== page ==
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Loose rivets
15th Sep 2013, 11:34
I purchased a ten quid Flymow from a boot sale. My mate used three different machines to sharpen the totally rounded blade. The edges were like razors - and turning the correct way - BUT, I don't think it cuts very well. I looked to lower, with supplied shims, this blade but intuitively noticed the cut was the wrong edge. i.e., the grass would be pressed down by the slope of the cutting edge.

Now, is it a case of there not being a need for such care due to the velocity, or would pulling on the grass by the cut-angle make a lot of difference?

vulcanised
15th Sep 2013, 11:48
Blade upside down? http://images.ibsrv.net/ibsrv/res/src:www.pprune.org/get/images/smilies/cool.gif

G-CPTN
15th Sep 2013, 11:50
As long as the sharp edge is the leading edge when rotating the effect should be OK.

ShyTorque
15th Sep 2013, 13:39
My old rotary bladed mower always had a problem picking up damp cuttings efficiently, same problem I think.

I transformed the performance of it by making and fitting two extra steel blades with a "puller" angle of attack. I made these from steel strip, curving them to an aerofoil shape. I then tempered the leading edges and ground them to a cutting edge (also balanced them to keep the whole rotating assembly running true).

lomapaseo
15th Sep 2013, 15:15
Too much iron in the fertiliser

superq7
15th Sep 2013, 15:30
In my experience there is no need to sharpen the blades on a rotary type mower and by this I mean a petrol type, just change the blades when they get damaged by stones fod etc or when out of balance.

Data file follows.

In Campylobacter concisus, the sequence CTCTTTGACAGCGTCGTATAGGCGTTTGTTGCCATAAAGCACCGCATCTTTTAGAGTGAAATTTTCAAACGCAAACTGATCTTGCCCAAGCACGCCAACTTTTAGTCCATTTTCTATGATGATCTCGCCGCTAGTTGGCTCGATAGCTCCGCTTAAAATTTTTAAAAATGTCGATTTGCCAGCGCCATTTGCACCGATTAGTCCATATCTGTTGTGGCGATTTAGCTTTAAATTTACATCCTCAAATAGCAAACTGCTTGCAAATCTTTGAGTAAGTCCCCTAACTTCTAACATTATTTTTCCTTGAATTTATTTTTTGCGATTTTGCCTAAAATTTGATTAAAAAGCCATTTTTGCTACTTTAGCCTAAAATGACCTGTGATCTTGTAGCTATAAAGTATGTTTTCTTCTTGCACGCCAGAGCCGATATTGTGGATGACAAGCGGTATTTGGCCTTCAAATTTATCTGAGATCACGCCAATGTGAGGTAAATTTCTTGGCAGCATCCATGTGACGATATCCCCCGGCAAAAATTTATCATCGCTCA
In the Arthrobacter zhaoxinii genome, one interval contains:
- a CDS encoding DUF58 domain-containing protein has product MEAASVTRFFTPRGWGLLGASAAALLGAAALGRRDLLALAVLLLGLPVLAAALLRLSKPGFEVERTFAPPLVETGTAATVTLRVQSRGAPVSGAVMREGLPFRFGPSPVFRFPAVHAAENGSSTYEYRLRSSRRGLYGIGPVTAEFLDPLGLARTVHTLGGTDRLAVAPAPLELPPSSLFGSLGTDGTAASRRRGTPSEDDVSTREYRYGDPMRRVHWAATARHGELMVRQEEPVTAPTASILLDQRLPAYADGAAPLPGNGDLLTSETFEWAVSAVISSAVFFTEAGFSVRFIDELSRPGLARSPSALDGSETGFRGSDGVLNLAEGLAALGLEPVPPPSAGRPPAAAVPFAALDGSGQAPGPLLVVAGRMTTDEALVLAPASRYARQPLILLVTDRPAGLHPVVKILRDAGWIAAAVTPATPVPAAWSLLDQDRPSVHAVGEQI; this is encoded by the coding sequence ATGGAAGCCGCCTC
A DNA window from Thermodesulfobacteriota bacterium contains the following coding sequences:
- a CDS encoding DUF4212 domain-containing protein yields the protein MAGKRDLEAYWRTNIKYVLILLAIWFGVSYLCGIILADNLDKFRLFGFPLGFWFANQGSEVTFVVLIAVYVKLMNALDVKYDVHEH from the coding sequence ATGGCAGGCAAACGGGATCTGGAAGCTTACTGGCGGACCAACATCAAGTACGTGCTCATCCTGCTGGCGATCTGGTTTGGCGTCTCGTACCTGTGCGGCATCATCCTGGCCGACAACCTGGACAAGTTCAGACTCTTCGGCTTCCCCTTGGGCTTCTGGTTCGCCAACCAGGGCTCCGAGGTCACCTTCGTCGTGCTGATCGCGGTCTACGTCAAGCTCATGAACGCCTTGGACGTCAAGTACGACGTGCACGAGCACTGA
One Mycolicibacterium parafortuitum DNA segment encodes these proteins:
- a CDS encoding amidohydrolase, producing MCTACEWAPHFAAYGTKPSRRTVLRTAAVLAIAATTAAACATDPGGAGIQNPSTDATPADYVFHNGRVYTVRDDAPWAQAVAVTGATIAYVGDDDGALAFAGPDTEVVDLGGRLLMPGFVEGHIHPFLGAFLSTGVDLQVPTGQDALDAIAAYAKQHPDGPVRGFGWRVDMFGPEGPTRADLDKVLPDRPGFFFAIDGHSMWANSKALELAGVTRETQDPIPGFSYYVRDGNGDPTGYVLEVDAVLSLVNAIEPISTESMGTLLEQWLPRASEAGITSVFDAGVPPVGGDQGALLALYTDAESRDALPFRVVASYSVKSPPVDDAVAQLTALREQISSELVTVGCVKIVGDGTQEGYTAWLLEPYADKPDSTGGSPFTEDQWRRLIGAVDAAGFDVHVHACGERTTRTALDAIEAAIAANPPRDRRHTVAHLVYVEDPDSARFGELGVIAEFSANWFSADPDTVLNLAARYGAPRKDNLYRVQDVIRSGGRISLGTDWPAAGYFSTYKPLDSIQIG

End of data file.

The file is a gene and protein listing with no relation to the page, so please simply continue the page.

I used to have a lawn mowing round about 80 smallish jobs done once a fortnight very lucrative at 10 to 20 a pop.

dazdaz1
15th Sep 2013, 15:38
Wrong type of grass.

D

Checkboard
15th Sep 2013, 16:30
BBC - Learning Zone Class Clips - How does a hover lawnmower work? - Engineering Video (http://www.bbc.co.uk/learningzone/clips/how-does-a-hover-lawnmower-work/6621.html)

Loose rivets
15th Sep 2013, 20:20
the blade on the machine is in 'pull' mode, however, when he's holding one, the blade's leading edge is away from the curve of the tips. Mine are not curved thusly. :hmm:

So, still no definitive answers, though a hint or two that the cutting angle should pull.

fenland787
15th Sep 2013, 22:02
These work fine, got 'em from ebay. They last very well even when reducing half-bricks to rubble. It's an Aussie 'Rover' machine had it for donkeys years still going strong.

Tried to show the curves and cutting angle:

http://i1096.photobucket.com/albums/g325/adriannicol/CIMG1546_zps33b580a4.jpg

ShyTorque
15th Sep 2013, 22:09
Mine's also a Rover Scott Bonnar machine. I made a pair of similar blades to that one.

Maybe it didn't work too well because it was in the wrong hemisphere.... :p